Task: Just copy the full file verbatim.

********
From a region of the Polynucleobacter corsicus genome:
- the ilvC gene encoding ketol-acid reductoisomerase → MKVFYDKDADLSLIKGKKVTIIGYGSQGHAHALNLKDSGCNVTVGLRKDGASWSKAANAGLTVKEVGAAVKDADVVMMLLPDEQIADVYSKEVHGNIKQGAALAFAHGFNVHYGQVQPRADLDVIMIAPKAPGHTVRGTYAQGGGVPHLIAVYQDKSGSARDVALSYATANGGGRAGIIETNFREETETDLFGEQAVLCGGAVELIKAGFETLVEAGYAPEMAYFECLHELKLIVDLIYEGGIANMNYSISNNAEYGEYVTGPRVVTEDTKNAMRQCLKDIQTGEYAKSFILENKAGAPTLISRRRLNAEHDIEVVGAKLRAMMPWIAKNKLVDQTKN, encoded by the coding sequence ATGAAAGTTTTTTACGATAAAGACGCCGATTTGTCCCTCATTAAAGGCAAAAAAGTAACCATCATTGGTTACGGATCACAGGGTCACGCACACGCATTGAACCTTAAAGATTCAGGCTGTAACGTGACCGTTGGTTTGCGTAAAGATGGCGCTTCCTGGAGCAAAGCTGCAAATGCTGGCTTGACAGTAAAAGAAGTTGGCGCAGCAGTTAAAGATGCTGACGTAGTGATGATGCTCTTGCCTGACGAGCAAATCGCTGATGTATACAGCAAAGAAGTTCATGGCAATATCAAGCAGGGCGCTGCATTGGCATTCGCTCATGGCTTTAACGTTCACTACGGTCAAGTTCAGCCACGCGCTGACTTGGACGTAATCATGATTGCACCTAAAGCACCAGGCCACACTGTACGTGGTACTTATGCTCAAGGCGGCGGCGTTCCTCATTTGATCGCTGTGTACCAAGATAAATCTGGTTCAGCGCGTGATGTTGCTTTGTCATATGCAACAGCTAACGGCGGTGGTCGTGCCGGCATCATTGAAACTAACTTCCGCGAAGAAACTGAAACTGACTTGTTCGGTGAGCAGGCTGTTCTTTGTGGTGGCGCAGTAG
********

From a region of the Polynucleobacter corsicus genome:
- the ilvC gene encoding ketol-acid reductoisomerase → MKVFYDKDADLSLIKGKKVTIIGYGSQGHAHALNLKDSGCNVTVGLRKDGASWSKAANAGLTVKEVGAAVKDADVVMMLLPDEQIADVYSKEVHGNIKQGAALAFAHGFNVHYGQVQPRADLDVIMIAPKAPGHTVRGTYAQGGGVPHLIAVYQDKSGSARDVALSYATANGGGRAGIIETNFREETETDLFGEQAVLCGGAVELIKAGFETLVEAGYAPEMAYFECLHELKLIVDLIYEGGIANMNYSISNNAEYGEYVTGPRVVTEDTKNAMRQCLKDIQTGEYAKSFILENKAGAPTLISRRRLNAEHDIEVVGAKLRAMMPWIAKNKLVDQTKN, encoded by the coding sequence ATGAAAGTTTTTTACGATAAAGACGCCGATTTGTCCCTCATTAAAGGCAAAAAAGTAACCATCATTGGTTACGGATCACAGGGTCACGCACACGCATTGAACCTTAAAGATTCAGGCTGTAACGTGACCGTTGGTTTGCGTAAAGATGGCGCTTCCTGGAGCAAAGCTGCAAATGCTGGCTTGACAGTAAAAGAAGTTGGCGCAGCAGTTAAAGATGCTGACGTAGTGATGATGCTCTTGCCTGACGAGCAAATCGCTGATGTATACAGCAAAGAAGTTCATGGCAATATCAAGCAGGGCGCTGCATTGGCATTCGCTCATGGCTTTAACGTTCACTACGGTCAAGTTCAGCCACGCGCTGACTTGGACGTAATCATGATTGCACCTAAAGCACCAGGCCACACTGTACGTGGTACTTATGCTCAAGGCGGCGGCGTTCCTCATTTGATCGCTGTGTACCAAGATAAATCTGGTTCAGCGCGTGATGTTGCTTTGTCATATGCAACAGCTAACGGCGGTGGTCGTGCCGGCATCATTGAAACTAACTTCCGCGAAGAAACTGAAACTGACTTGTTCGGTGAGCAGGCTGTTCTTTGTGGTGGCGCAGTAG